Capital is a “money-asset”. Capital can generate money on a regular basis.

I’d like to talk about time-assets. Generally, the concept of time asset doesn’t make sense. We all have a fixed twenty four hours a day. The only way to get less, is to be traveling at the speed of light. See “Twin Paradox” to see how. But this doesn’t often happen to us. We have generally all have the same twenty four hours, every day.

We can’t earn more, or remove time. Whether we want more or less, we get twenty four hours. Deal. Done.

So when I talk about time assets I will make distinction between different types of time. Lets start with a simple example. We can have “focused time” and “unfocused time”. Focused time is the time during which we can operate well and achieve what we need to achieve.

So when we say stuff like “My time is worth $20/hour,” we actually mean that our focused time is worth that much. Unfocused time is worth zero. Nobody would pay us money to sit there and do nothing. Or even worse, to do a detrimental job.

If focused time is good, how do we get more of it? And aren’t we limited by the same twenty four hours limit? We are, but there are different levels of focus and ability that we could achieve. As we fill up a given level, to the most of our time, we can start leveling up our focused time. And we can repeat this process multiple times over.

So lets consider some focus-time-investments.

First, coffee. I love coffee. It is delicious and it helps me focus and do a lot. But it is a zero-sum game. I can get some focused time at the moment, at the expense of laziness later on. It is only helpful in the short term. And the same applies to all forms of caffeine.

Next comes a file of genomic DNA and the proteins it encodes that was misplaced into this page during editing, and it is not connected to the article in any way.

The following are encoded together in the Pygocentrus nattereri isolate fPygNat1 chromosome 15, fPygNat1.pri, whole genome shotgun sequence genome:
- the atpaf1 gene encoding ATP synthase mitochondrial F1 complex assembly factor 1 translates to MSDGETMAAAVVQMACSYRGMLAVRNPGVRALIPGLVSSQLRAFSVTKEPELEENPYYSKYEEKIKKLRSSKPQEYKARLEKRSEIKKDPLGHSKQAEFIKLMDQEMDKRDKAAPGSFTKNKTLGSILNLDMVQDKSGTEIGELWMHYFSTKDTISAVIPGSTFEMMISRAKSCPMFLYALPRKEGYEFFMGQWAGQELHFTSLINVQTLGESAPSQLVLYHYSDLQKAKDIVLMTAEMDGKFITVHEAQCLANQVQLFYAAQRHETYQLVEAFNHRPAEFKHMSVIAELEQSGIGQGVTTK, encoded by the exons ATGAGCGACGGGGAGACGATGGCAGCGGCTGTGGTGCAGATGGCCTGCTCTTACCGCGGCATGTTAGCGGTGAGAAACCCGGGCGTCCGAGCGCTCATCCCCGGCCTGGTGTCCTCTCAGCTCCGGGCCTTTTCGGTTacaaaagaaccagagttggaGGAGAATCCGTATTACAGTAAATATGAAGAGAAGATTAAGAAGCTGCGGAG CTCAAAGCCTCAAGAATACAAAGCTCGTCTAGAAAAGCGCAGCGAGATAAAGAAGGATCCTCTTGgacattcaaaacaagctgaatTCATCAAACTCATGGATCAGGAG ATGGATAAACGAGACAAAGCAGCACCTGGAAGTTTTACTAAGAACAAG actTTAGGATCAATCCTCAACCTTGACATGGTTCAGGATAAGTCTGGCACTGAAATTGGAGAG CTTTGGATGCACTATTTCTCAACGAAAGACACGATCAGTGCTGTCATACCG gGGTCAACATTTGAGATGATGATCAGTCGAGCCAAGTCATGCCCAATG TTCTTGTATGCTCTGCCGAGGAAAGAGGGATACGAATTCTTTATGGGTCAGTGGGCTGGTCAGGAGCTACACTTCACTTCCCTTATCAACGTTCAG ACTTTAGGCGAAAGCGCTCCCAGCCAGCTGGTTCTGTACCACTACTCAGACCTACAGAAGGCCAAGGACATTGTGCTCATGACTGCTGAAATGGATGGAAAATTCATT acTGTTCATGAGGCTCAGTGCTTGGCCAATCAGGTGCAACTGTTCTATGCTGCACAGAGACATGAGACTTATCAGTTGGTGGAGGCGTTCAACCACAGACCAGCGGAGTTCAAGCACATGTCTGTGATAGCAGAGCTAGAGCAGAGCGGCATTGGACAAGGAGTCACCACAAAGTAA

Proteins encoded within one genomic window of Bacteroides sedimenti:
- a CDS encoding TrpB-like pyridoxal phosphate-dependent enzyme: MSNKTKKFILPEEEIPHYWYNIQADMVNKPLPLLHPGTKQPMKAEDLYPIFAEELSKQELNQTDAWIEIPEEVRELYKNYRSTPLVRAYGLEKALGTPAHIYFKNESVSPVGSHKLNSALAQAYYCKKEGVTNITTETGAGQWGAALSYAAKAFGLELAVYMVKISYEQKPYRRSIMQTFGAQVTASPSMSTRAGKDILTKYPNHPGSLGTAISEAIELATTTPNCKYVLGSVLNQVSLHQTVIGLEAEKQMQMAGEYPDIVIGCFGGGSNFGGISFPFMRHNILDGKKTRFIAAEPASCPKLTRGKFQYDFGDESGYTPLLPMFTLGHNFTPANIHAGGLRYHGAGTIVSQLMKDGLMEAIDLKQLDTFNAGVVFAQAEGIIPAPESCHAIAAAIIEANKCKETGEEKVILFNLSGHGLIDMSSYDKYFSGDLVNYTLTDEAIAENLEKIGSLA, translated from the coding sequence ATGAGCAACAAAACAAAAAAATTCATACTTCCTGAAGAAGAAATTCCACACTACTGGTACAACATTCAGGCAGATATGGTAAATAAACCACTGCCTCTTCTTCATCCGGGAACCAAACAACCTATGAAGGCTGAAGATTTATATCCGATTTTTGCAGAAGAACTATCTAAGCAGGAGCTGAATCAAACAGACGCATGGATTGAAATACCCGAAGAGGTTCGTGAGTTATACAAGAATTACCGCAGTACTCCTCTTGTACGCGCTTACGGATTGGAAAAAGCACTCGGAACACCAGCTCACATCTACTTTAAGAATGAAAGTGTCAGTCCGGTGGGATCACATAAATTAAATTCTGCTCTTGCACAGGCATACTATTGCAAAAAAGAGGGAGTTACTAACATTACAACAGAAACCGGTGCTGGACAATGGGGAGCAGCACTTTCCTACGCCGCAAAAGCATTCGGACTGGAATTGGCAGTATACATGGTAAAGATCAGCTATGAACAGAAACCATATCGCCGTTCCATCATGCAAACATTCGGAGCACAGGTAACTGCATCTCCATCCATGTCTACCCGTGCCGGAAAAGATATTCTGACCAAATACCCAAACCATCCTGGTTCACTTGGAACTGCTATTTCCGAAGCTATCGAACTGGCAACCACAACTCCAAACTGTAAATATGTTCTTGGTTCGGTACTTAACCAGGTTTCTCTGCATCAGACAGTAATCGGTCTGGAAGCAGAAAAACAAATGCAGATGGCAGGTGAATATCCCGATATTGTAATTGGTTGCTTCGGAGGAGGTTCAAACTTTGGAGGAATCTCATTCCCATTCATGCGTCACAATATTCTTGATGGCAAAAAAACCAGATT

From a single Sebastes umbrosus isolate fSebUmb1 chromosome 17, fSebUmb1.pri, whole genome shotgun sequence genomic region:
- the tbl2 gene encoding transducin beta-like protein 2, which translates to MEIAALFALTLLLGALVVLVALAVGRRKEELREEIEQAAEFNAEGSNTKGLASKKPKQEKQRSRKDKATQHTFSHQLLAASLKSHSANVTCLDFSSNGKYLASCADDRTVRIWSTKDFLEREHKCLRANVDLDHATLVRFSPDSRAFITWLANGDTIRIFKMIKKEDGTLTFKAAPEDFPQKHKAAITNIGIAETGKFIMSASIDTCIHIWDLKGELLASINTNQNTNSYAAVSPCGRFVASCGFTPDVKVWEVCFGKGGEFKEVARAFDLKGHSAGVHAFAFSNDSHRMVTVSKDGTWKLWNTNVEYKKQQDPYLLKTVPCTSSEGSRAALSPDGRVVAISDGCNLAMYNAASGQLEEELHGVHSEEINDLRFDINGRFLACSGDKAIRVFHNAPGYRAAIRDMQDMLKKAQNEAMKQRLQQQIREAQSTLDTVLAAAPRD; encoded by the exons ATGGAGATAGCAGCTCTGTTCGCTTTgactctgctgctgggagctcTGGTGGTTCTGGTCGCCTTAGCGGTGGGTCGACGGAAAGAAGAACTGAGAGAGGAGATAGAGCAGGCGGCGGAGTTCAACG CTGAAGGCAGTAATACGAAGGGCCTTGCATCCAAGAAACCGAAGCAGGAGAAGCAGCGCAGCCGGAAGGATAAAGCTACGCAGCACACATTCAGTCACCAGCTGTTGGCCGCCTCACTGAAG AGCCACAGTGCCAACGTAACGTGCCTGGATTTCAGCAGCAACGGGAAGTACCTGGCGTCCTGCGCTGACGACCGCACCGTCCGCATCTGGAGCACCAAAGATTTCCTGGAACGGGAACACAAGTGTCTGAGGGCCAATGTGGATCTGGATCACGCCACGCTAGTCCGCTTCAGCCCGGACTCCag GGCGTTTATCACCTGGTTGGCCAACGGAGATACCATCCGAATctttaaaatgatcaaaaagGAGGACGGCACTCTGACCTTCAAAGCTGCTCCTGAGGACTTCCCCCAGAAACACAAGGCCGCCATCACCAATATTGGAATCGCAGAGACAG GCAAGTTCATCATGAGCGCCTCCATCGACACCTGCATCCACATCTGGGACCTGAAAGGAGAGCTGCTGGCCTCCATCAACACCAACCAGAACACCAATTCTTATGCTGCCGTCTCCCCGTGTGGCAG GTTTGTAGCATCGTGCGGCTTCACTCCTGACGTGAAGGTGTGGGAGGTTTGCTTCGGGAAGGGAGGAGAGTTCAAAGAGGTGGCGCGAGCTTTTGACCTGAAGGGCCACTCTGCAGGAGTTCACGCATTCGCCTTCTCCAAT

Next, meditation. I find that meditation clears my mind, reduces my anxiety and improves my ability to focus for hours. Meditation is more powerful than coffee because for the twenty minutes spent meditating I can get multiple hours of focus. It usually amounts to a little bit more than coffee. YMMV.

Then exercise. Having enough exercise provides enough energy to the body, but having too much might incapacitate you for a while. Usually I feel exhausted after a long bike ride and unable to focus much. The benefits of exercise are definitely present, but only further in the future. Only after the physical recovery it is possible to get the increased focus. The body then works better and you have more energy.

TV, and media in general are a focus liability. Getting useless information is not just neutral, it is damaging. We have to do extra work to clean up this information for our mind. Sometimes we get tricked by advertisement in media to make bad decisions. Some of them reduce our ability to focus. Others require a lot of our time to maintain. Having less available time means less focused time.

I’d like to talk more in detail about the different types of focus assets and liabilities, but this post is getting too long. Next time, more.